As the world went through the Delta and Omicron variants of COVID-19, speculation and worry was always in the back of scientists and the public’s minds about the possible merging of the two. Fortunately in the past, “Deltacron” never quite took off, but this fate may be on our horizon now:
“A researcher in Cyprus identified a COVID-19 variant that had features of both the deadly Delta and the highly transmissible, immune-evasive Omicron variants. “Deltacron,” as the new variant became known, was a bit of a “frankenvirus” that combined the two strains.
Deltacron failed to take off, and it soon disappeared. A second Delta-Omicron hybrid later arose then also subsided.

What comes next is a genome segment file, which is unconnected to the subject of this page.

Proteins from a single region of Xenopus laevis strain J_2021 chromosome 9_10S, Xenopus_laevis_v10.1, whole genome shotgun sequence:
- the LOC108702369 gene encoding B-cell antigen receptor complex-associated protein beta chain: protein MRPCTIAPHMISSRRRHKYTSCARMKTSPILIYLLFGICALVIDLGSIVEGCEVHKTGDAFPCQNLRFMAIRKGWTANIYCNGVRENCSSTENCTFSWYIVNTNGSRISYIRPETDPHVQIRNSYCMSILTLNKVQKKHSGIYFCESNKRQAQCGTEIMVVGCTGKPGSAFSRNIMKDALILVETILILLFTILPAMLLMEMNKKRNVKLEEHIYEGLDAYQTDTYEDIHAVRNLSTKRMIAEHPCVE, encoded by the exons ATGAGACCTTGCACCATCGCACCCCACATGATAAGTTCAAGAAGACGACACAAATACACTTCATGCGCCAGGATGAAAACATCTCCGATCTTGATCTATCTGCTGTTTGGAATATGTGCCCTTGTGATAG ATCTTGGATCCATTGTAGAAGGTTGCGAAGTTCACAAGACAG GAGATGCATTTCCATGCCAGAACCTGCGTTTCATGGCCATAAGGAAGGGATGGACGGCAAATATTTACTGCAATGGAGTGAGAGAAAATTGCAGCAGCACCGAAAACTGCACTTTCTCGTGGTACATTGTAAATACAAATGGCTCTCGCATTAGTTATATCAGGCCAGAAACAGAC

But the phenomenon that caused it is likely to come into play this fall. Scientists expect a sizable wave of COVID cases October through January, fueled by multiple Omicron spinoffs that look increasingly alike—both to each other and to older versions of the scourge.
They’re expected to be the most immune-evasive, transmissible versions of the virus yet. Their similarity could be a blessing or curse: It could make them easier to fight—or harder to control.”
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